One of the attractions of collecting Dinky toys and the like is the wide range of colours they came in.
Most manufacturers seem to offer models in 2 or 3 different colours but Dinky often used a very broad range of colours and sometimes a range of shades as well.
Generally makers tend to launch a model in 1 or 2 colours then later on as an easy and cheap way to keep their range looking fresh they change or add new colours, Dinky however didn’t seem to follow that logic if any at all because their De Tomaso Mangusta was in production for nine years in just the one hue and yet the Jaguar XK120 was produced for eight years but came in fifteen known variations, and the older models like the Jag also had painted cast wheel hubs that could match the bodywork or come in a contrasting shade.
To further complicate matters some models such as the VW Beetle and Porsche 356A come in a baffling range of shades as well.
I recently purchased a red Porsche 356A and found on close inspection that it had silver painted steel disc wheels which is a version I was not aware of before. I had thought that there was only one red one and that it only came with spun hubs but when I consulted the collectors bible it lists five variations of ‘the red one’ and how are you supposed to tell the difference between red, deep pink and cerise unless you have all three in front of you to compare? At least the painted silver wheels model is only listed as ‘red’ so there is no confusion, there right? Until I compared it with another red model I have with the more common spun hubs and that one is noticeably brighter red than the ‘red’ one but it’s definitely not deep pink or cerise, or is it?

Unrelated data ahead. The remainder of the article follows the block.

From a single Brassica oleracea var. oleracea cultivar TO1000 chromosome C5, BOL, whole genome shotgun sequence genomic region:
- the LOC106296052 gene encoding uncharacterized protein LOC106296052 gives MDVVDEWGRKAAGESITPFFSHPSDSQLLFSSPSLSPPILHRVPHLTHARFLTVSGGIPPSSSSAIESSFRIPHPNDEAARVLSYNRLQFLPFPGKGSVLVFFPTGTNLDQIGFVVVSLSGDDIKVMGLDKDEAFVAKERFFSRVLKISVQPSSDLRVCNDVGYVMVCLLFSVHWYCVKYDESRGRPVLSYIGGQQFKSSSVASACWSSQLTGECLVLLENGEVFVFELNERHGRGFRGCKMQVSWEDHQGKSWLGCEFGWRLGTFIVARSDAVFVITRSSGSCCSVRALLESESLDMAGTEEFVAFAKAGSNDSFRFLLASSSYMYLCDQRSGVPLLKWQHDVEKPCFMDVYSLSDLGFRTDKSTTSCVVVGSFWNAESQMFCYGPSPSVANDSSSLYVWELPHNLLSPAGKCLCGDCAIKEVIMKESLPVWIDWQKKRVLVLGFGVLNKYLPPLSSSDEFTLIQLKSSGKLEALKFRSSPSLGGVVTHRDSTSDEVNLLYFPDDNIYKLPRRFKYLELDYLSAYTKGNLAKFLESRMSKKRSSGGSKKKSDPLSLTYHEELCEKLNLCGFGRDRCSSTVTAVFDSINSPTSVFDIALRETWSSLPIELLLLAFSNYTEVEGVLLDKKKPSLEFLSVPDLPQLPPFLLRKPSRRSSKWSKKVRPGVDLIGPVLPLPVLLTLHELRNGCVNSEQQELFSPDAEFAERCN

And what about the Beetle which is listed with seven non-too helpful definitions of blue; light, pale, greyish, dark, RAF, very dark and metallic. How are you supposed to differentiate between some of those, I mean is light blue lighter than pale blue?
Defining a colour can be a minefield anyway as one person’s blue is another person’s green and when does red turn into brown? One of the twelve hues listed for Corgi’s Jaguar Mk10 is called sea green. Have you ever described the sea as green?
Tri-ang’s Spot-On range also seemed to have an unusual approach in that they had a very big range of colours and most of the models seem to have been available in most of the colours which makes collecting a full range quite a challenge. Has anyone got a full rainbow of models? Please send us a picture if you have.
One of my favourite Spot-On’s is the Fiat Multipla and I have found that in addition to the wide range of body colours they were also made with four different interior colours combined seemingly at random. I just did a quick internet image check and counted eighteen different combinations.
This got me looking more closely at some other models and seeing that their Friskysport models can have either a light grey or a black roof as well as the many body and interior combinations so you’re going to need a big display cabinet and a lot of patience if you want to collect all those variations.
On reflection I’ve decided that I’m just going to buy whatever looks good and not worry about trying to determine if it’s really sea green, sky yellow or strawberry black.
What do you think about variations in diecast colours? Do you collect every variant? Let us know what you think – we’d love to hear from you? Please send us your comments using the reply box below.